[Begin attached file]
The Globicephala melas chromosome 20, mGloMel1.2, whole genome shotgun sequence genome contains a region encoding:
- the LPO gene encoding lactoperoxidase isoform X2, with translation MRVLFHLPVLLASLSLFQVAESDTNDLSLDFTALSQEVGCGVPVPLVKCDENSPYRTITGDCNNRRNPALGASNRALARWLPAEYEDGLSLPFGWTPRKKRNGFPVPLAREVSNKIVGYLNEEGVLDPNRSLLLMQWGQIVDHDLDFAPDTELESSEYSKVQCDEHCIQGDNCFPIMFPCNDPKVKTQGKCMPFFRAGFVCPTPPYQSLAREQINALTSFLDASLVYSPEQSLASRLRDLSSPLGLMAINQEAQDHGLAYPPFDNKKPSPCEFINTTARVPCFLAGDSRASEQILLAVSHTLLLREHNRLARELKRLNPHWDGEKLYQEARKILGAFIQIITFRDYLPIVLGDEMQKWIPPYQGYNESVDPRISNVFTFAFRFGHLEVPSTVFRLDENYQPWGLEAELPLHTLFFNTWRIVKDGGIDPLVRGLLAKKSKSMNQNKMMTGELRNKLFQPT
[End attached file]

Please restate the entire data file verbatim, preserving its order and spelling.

The Globicephala melas chromosome 20, mGloMel1.2, whole genome shotgun sequence genome contains a region encoding:
- the LPO gene encoding lactoperoxidase isoform X2, with translation MRVLFHLPVLLASLSLFQVAESDTNDLSLDFTALSQEVGCGVPVPLVKCDENSPYRTITGDCNNRRNPALGASNRALARWLPAEYEDGLSLPFGWTPRKKRNGFPVPLAREVSNKIVGYLNEEGVLDPNRSLLLMQWGQIVDHDLDFAPDTELESSEYSKVQCDEHCIQGDNCFPIMFPCNDPKVKTQGKCMPFFRAGFVCPTPPYQSLAREQINALTSFLDASLVYSPEQSLASRLRDLSSPLGLMAINQEAQDHGLAYPPFDNKKPSPCEFINTTARVPCFLAGDSRASEQILLAVSHTLLLREHNRLARELKRLNPHWDGEKLYQEARKILGAFIQIITFRDYLPIVLGDEMQKWIPPYQGYNESVDPRISNVFTFAFRFGHLEVPSTVFRLDENYQPWGLEAELPLHTLFFNTWRIVKDGGIDPLVRGLLAKKSKSMNQNKMMTGELRNKLFQPT